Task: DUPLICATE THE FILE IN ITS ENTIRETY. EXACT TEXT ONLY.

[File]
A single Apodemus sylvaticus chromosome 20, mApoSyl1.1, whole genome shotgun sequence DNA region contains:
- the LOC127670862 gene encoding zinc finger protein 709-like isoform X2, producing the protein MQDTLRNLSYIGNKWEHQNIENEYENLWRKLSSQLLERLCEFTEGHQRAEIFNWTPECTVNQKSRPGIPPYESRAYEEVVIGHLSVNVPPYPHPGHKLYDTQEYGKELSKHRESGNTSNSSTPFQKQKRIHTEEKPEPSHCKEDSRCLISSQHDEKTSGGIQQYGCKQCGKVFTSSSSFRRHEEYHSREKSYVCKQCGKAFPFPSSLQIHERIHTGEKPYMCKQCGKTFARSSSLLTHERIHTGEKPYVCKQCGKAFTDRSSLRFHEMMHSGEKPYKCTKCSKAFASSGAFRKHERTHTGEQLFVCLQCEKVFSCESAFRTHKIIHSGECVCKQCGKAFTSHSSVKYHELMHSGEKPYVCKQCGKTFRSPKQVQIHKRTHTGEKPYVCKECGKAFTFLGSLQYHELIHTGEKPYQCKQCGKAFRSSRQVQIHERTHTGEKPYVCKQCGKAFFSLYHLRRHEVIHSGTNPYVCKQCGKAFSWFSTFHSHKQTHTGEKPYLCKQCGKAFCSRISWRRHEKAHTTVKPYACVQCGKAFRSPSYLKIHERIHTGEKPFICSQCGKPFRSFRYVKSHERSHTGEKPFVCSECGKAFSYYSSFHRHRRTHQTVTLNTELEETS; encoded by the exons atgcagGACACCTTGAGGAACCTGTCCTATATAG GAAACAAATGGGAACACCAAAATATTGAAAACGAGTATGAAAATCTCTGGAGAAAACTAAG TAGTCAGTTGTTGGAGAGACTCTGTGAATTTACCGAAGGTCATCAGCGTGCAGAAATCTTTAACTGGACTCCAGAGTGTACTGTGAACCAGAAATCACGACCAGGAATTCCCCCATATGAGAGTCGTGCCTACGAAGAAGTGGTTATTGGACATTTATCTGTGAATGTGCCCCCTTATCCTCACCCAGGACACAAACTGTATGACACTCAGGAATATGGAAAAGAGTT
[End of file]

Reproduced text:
A single Apodemus sylvaticus chromosome 20, mApoSyl1.1, whole genome shotgun sequence DNA region contains:
- the LOC127670862 gene encoding zinc finger protein 709-like isoform X2, producing the protein MQDTLRNLSYIGNKWEHQNIENEYENLWRKLSSQLLERLCEFTEGHQRAEIFNWTPECTVNQKSRPGIPPYESRAYEEVVIGHLSVNVPPYPHPGHKLYDTQEYGKELSKHRESGNTSNSSTPFQKQKRIHTEEKPEPSHCKEDSRCLISSQHDEKTSGGIQQYGCKQCGKVFTSSSSFRRHEEYHSREKSYVCKQCGKAFPFPSSLQIHERIHTGEKPYMCKQCGKTFARSSSLLTHERIHTGEKPYVCKQCGKAFTDRSSLRFHEMMHSGEKPYKCTKCSKAFASSGAFRKHERTHTGEQLFVCLQCEKVFSCESAFRTHKIIHSGECVCKQCGKAFTSHSSVKYHELMHSGEKPYVCKQCGKTFRSPKQVQIHKRTHTGEKPYVCKECGKAFTFLGSLQYHELIHTGEKPYQCKQCGKAFRSSRQVQIHERTHTGEKPYVCKQCGKAFFSLYHLRRHEVIHSGTNPYVCKQCGKAFSWFSTFHSHKQTHTGEKPYLCKQCGKAFCSRISWRRHEKAHTTVKPYACVQCGKAFRSPSYLKIHERIHTGEKPFICSQCGKPFRSFRYVKSHERSHTGEKPFVCSECGKAFSYYSSFHRHRRTHQTVTLNTELEETS; encoded by the exons atgcagGACACCTTGAGGAACCTGTCCTATATAG GAAACAAATGGGAACACCAAAATATTGAAAACGAGTATGAAAATCTCTGGAGAAAACTAAG TAGTCAGTTGTTGGAGAGACTCTGTGAATTTACCGAAGGTCATCAGCGTGCAGAAATCTTTAACTGGACTCCAGAGTGTACTGTGAACCAGAAATCACGACCAGGAATTCCCCCATATGAGAGTCGTGCCTACGAAGAAGTGGTTATTGGACATTTATCTGTGAATGTGCCCCCTTATCCTCACCCAGGACACAAACTGTATGACACTCAGGAATATGGAAAAGAGTT